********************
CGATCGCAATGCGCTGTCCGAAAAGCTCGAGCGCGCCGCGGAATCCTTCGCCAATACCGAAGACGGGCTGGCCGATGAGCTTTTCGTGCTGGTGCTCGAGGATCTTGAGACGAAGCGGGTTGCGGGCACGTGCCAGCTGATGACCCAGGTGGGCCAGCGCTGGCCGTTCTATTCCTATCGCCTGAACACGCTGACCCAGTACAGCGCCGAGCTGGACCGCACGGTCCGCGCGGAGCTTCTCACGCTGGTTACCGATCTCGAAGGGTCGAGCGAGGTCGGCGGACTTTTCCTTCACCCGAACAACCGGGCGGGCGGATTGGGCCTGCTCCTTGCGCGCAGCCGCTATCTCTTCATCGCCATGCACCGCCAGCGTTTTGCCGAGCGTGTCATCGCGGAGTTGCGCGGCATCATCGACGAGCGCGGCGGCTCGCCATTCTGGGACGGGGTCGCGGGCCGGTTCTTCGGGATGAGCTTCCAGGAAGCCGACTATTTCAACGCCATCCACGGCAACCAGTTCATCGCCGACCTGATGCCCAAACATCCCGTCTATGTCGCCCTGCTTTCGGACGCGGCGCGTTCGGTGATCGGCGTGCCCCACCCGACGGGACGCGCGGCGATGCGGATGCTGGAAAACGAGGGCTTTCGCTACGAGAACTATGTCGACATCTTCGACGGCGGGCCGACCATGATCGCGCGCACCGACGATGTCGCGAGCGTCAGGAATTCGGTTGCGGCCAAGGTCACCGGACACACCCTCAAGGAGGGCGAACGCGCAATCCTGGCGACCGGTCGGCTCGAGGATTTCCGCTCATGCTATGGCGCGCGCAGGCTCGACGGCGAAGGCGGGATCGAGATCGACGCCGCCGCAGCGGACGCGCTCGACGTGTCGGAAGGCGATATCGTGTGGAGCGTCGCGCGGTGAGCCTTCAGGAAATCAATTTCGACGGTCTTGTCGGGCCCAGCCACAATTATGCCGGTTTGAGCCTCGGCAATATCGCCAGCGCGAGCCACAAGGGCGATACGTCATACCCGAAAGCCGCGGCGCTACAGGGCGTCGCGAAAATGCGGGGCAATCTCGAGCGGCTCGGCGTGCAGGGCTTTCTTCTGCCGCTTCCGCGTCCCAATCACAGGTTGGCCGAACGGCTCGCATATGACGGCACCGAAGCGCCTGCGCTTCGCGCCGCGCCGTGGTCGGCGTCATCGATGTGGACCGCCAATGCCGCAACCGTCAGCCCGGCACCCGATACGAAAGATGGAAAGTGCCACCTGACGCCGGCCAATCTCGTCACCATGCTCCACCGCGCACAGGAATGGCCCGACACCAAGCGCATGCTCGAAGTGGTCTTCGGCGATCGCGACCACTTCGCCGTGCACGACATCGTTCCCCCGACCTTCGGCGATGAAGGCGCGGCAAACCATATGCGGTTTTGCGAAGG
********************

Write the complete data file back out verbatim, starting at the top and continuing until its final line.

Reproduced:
CGATCGCAATGCGCTGTCCGAAAAGCTCGAGCGCGCCGCGGAATCCTTCGCCAATACCGAAGACGGGCTGGCCGATGAGCTTTTCGTGCTGGTGCTCGAGGATCTTGAGACGAAGCGGGTTGCGGGCACGTGCCAGCTGATGACCCAGGTGGGCCAGCGCTGGCCGTTCTATTCCTATCGCCTGAACACGCTGACCCAGTACAGCGCCGAGCTGGACCGCACGGTCCGCGCGGAGCTTCTCACGCTGGTTACCGATCTCGAAGGGTCGAGCGAGGTCGGCGGACTTTTCCTTCACCCGAACAACCGGGCGGGCGGATTGGGCCTGCTCCTTGCGCGCAGCCGCTATCTCTTCATCGCCATGCACCGCCAGCGTTTTGCCGAGCGTGTCATCGCGGAGTTGCGCGGCATCATCGACGAGCGCGGCGGCTCGCCATTCTGGGACGGGGTCGCGGGCCGGTTCTTCGGGATGAGCTTCCAGGAAGCCGACTATTTCAACGCCATCCACGGCAACCAGTTCATCGCCGACCTGATGCCCAAACATCCCGTCTATGTCGCCCTGCTTTCGGACGCGGCGCGTTCGGTGATCGGCGTGCCCCACCCGACGGGACGCGCGGCGATGCGGATGCTGGAAAACGAGGGCTTTCGCTACGAGAACTATGTCGACATCTTCGACGGCGGGCCGACCATGATCGCGCGCACCGACGATGTCGCGAGCGTCAGGAATTCGGTTGCGGCCAAGGTCACCGGACACACCCTCAAGGAGGGCGAACGCGCAATCCTGGCGACCGGTCGGCTCGAGGATTTCCGCTCATGCTATGGCGCGCGCAGGCTCGACGGCGAAGGCGGGATCGAGATCGACGCCGCCGCAGCGGACGCGCTCGACGTGTCGGAAGGCGATATCGTGTGGAGCGTCGCGCGGTGAGCCTTCAGGAAATCAATTTCGACGGTCTTGTCGGGCCCAGCCACAATTATGCCGGTTTGAGCCTCGGCAATATCGCCAGCGCGAGCCACAAGGGCGATACGTCATACCCGAAAGCCGCGGCGCTACAGGGCGTCGCGAAAATGCGGGGCAATCTCGAGCGGCTCGGCGTGCAGGGCTTTCTTCTGCCGCTTCCGCGTCCCAATCACAGGTTGGCCGAACGGCTCGCATATGACGGCACCGAAGCGCCTGCGCTTCGCGCCGCGCCGTGGTCGGCGTCATCGATGTGGACCGCCAATGCCGCAACCGTCAGCCCGGCACCCGATACGAAAGATGGAAAGTGCCACCTGACGCCGGCCAATCTCGTCACCATGCTCCACCGCGCACAGGAATGGCCCGACACCAAGCGCATGCTCGAAGTGGTCTTCGGCGATCGCGACCACTTCGCCGTGCACGACATCGTTCCCCCGACCTTCGGCGATGAAGGCGCGGCAAACCATATGCGGTTTTGCGAAGG